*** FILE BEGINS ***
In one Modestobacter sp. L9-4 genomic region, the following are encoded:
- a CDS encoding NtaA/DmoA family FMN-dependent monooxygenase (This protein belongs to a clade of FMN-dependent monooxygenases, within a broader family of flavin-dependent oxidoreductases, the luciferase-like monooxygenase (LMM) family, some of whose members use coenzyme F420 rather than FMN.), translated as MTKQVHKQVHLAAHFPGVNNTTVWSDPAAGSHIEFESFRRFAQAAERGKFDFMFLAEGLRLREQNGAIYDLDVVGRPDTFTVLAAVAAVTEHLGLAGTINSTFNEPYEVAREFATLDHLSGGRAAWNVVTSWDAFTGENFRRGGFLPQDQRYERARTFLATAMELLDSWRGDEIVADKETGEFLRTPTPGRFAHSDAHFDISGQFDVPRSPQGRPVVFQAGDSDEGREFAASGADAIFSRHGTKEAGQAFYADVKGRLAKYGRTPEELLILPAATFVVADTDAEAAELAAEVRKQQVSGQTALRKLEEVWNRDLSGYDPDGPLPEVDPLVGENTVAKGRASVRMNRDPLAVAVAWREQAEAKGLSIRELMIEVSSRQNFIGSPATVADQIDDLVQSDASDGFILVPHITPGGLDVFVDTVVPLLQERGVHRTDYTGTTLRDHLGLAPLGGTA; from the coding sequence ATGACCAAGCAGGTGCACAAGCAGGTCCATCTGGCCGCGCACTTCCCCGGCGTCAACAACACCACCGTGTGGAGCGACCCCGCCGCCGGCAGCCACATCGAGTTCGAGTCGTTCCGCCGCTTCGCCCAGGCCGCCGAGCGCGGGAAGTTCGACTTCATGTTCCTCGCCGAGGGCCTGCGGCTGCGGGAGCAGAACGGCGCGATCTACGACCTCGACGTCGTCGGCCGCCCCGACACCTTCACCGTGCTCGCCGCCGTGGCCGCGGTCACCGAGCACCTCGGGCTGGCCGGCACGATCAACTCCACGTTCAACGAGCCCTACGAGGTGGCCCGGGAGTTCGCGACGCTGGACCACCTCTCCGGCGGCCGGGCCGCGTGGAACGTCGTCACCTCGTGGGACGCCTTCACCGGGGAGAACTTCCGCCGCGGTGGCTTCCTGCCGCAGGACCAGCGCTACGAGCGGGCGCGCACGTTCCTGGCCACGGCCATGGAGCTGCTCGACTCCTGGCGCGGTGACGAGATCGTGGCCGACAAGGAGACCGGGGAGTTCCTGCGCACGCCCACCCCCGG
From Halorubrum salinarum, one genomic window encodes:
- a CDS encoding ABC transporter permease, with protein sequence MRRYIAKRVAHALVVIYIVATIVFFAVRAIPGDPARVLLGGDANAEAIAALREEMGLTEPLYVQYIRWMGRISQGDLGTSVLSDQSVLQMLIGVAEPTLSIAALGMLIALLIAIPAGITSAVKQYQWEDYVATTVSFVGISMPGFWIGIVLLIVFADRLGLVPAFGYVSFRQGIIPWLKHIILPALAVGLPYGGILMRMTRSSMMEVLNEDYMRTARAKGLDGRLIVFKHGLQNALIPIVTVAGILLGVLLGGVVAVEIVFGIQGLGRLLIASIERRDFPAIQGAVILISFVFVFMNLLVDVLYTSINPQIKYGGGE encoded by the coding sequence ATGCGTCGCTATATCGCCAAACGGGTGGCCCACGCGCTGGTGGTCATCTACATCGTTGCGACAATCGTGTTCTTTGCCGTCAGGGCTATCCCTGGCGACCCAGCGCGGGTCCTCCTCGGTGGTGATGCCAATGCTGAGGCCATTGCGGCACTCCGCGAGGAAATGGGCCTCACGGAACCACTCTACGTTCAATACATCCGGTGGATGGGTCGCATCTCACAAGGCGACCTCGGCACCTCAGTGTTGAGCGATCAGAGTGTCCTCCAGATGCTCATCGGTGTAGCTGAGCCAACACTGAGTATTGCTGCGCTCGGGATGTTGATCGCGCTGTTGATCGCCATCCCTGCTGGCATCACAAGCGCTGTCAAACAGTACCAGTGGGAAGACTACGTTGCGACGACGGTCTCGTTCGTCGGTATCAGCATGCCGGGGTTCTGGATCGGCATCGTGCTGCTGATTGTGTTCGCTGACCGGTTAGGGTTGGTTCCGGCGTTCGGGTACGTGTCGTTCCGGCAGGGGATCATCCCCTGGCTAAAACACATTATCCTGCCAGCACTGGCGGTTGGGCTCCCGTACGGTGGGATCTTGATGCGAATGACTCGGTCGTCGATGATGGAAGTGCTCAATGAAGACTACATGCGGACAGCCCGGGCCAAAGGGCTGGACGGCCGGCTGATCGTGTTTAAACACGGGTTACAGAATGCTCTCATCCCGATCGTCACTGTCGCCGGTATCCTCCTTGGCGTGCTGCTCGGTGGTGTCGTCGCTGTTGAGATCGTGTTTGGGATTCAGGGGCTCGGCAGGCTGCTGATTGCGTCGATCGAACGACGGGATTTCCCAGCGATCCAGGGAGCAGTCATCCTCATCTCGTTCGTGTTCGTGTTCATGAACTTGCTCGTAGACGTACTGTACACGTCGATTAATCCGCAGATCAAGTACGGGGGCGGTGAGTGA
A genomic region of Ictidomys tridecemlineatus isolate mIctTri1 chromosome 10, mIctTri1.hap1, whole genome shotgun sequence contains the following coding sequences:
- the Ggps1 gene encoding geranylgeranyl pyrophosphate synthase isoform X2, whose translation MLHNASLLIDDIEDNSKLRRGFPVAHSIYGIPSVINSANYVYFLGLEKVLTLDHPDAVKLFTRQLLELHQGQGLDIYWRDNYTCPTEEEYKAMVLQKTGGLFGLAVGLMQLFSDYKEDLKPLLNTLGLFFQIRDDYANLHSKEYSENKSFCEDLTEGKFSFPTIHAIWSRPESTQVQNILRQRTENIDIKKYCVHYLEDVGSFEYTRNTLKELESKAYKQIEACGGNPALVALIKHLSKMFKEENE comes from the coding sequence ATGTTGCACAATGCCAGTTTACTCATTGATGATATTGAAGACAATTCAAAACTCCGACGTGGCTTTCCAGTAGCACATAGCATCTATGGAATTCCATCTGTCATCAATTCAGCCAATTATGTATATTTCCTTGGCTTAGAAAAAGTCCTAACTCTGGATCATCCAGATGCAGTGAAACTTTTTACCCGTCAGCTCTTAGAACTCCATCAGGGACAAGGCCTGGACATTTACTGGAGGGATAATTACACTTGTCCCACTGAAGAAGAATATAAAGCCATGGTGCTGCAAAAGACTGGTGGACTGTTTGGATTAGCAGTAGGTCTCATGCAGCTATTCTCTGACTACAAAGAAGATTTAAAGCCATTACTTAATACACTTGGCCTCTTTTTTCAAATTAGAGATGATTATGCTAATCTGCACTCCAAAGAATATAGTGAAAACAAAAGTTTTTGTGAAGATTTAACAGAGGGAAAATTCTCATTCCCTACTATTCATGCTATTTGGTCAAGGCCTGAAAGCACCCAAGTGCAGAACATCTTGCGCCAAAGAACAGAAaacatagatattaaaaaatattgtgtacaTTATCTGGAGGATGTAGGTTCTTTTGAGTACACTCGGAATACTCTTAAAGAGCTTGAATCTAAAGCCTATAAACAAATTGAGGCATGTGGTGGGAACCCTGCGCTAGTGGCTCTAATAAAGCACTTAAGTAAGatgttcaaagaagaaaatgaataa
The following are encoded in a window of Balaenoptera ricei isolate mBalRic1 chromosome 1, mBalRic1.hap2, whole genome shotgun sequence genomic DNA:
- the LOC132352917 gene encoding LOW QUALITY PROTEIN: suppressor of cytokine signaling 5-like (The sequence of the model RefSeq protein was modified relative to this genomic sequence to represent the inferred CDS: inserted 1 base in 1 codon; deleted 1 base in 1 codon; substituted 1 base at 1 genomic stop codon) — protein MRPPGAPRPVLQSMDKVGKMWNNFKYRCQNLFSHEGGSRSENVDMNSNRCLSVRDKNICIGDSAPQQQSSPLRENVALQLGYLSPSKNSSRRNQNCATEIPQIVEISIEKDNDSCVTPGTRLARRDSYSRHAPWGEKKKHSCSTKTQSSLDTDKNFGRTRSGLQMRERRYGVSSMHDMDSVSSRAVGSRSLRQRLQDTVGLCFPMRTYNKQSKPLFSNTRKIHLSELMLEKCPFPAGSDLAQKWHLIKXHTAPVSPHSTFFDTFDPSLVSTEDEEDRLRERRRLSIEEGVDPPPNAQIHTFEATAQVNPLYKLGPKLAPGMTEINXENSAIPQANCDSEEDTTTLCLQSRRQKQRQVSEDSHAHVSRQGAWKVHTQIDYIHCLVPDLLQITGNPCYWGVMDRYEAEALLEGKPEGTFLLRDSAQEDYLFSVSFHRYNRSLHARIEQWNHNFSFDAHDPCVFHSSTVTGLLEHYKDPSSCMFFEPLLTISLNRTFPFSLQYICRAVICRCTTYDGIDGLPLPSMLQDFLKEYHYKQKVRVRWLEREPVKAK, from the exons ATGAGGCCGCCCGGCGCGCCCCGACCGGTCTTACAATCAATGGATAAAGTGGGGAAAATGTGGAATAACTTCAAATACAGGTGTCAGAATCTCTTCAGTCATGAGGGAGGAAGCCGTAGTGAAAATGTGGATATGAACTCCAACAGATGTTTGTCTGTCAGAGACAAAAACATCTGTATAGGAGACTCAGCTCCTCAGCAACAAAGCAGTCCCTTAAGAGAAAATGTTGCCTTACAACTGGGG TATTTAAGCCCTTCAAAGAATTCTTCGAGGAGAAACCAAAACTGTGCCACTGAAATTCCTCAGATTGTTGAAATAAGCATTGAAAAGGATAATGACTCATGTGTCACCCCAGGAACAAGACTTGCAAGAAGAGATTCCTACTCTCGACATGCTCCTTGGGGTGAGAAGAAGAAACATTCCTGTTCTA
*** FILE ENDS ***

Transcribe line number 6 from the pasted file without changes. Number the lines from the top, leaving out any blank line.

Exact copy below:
- the Ggps1 gene encoding geranylgeranyl pyrophosphate synthase isoform X2, whose translation MLHNASLLIDDIEDNSKLRRGFPVAHSIYGIPSVINSANYVYFLGLEKVLTLDHPDAVKLFTRQLLELHQGQGLDIYWRDNYTCPTEEEYKAMVLQKTGGLFGLAVGLMQLFSDYKEDLKPLLNTLGLFFQIRDDYANLHSKEYSENKSFCEDLTEGKFSFPTIHAIWSRPESTQVQNILRQRTENIDIKKYCVHYLEDVGSFEYTRNTLKELESKAYKQIEACGGNPALVALIKHLSKMFKEENE comes from the coding sequence ATGTTGCACAATGCCAGTTTACTCATTGATGATATTGAAGACAATTCAAAACTCCGACGTGGCTTTCCAGTAGCACATAGCATCTATGGAATTCCATCTGTCATCAATTCAGCCAATTATGTATATTTCCTTGGCTTAGAAAAAGTCCTAACTCTGGATCATCCAGATGCAGTGAAACTTTTTACCCGTCAGCTCTTAGAACTCCATCAGGGACAAGGCCTGGACATTTACTGGAGGGATAATTACACTTGTCCCACTGAAGAAGAATATAAAGCCATGGTGCTGCAAAAGACTGGTGGACTGTTTGGATTAGCAGTAGGTCTCATGCAGCTATTCTCTGACTACAAAGAAGATTTAAAGCCATTACTTAATACACTTGGCCTCTTTTTTCAAATTAGAGATGATTATGCTAATCTGCACTCCAAAGAATATAGTGAAAACAAAAGTTTTTGTGAAGATTTAACAGAGGGAAAATTCTCATTCCCTACTATTCATGCTATTTGGTCAAGGCCTGAAAGCACCCAAGTGCAGAACATCTTGCGCCAAAGAACAGAAaacatagatattaaaaaatattgtgtacaTTATCTGGAGGATGTAGGTTCTTTTGAGTACACTCGGAATACTCTTAAAGAGCTTGAATCTAAAGCCTATAAACAAATTGAGGCATGTGGTGGGAACCCTGCGCTAGTGGCTCTAATAAAGCACTTAAGTAAGatgttcaaagaagaaaatgaataa